Today's song comes from what I believe was the first season of the animated series South Park. It was their initial Christmas special, centered around the adventures of Mr. Hanky the Christmas Poo, which brought the show even more attention. I have a tangential story connected to the song, "It's Hard to Be a Jew on Christmas." I've told it here before, but it bears repeating for the holidays as you gather around the snowman...
As I think I've mentioned, back in my dark days of P.R. I was the unit publicist on the movie BASEketball, which was directed by David Zucker (of the Airplaine! and The Naked Gun series, which was why he brought me along) and starred Trey Parker and Matt Stone, who did -- and still do -- South Park. During the movie's production, which overlapped with them being in production on South Park (so, in essence, they were doing two jobs at the same time), Matt and Trey mentioned that the only reason they signed to do the movie is because they were sure the TV series would be canceled after 10 episodes, and they'd have plenty of time to make the movie. Ha. So much for the best laid plans. It was during the movie's production that the TV series started peaking -- for instance they made the cover of both Time and Newsweek during the film. They said that if they had any idea that the TV show would still be going on, they never would have agreed to be in the movie. It was a crushing schedule -- including having an editing trailer for them on the set every day, and going back to their production offices after the day's filming -- but they handled it seriously impressively.
Anyway, going back several months, we had a read-through of the movie script one night, and given that it was the "South Park guys," families and kids were invited. And as it happened, the read-through took place the night after their Christmas special aired.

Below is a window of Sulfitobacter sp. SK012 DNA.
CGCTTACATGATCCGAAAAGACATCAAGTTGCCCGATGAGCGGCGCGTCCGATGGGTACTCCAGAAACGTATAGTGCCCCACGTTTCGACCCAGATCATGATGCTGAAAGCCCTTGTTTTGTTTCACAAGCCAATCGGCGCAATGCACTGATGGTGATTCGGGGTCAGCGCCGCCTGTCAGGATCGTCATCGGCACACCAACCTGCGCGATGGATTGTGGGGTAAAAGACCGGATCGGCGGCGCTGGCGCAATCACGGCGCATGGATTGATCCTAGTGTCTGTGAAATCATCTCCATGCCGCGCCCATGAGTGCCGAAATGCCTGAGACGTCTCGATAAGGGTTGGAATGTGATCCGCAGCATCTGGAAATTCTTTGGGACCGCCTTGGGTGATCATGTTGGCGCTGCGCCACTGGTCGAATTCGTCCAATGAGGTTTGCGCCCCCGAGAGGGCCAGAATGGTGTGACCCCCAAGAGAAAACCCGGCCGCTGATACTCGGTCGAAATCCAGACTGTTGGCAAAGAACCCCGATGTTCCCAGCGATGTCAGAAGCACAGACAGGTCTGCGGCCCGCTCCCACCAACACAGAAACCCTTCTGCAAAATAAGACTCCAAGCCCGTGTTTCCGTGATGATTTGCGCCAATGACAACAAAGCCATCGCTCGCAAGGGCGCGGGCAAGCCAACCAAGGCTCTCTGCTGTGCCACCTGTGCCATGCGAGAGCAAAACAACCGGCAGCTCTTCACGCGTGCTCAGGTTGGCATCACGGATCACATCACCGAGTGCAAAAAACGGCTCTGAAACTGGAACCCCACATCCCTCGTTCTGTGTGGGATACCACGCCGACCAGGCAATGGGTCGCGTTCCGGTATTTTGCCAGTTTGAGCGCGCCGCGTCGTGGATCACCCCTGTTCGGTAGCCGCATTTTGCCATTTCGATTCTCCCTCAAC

In the milling around phase of the evening, I went over to Trey and Matt to introduce myself, and I also wanted to tell them how much I particularly had love this specific song. Given the fame of South Park at that time, they were not surprisingly surrounded by a bunch of young boys gushing about the show. But in particular, they were gushing about another song in the TV special. So, I stood off to the side and waited for their fans to finish.
The other song in the show as sung by the character 'Cartman," and lasts about 30 seconds, with the words basically being, "Kyle's mom is a big fat b*tch, she's a b*tch, b*tch, b*tch, she's a big fat b*tch," over and over for half a minute. The little boys just loooooved that. And one after another, they enthused to Matt and Tray about it, singing the song.
After they all departed, I finally walked over. I said hi, we chatted a bit, and then I said how terrific I thought the song, "It's Hard to Be a Jew on Christmas" was. That the lyrics were so funny, yet touching, and the music was wisftul, and it was just really nicely crafted. And what was hilarious and memorable was how their faces suddenly filled with a smile of relief. They completely understood why the little boys all loved the "Kye's mom is a b*tch" song -- but this other was an actual song. And one they took great pride in. So, they were SO relieved to have someone praise it, rather than the one getting all the attention.
I also had one question for them. About a minute into the song, the character Kyle singing it mentions some Hebrew phrase which I couldn't make out, words from some Hebrew Hanukkah song he has to sing instead of getting to sing "Silent Night." I asked what it was, since I didn't recognize the song, and if they did research to find it or what. Trey broke out with a big laugh, "Oh, that," he said, "we just made the words up. We didn't know any Hebrew, so we just wrote some gibberish that sounded right."
(Note: Though this is the audio track of the song from the special, it's only a still of the scene. I couldn't find a full video of the song.)
Robert J. Elisberg is a political commentator, screenwriter, novelist, tech writer and also some other things that I just tend to keep forgetting.
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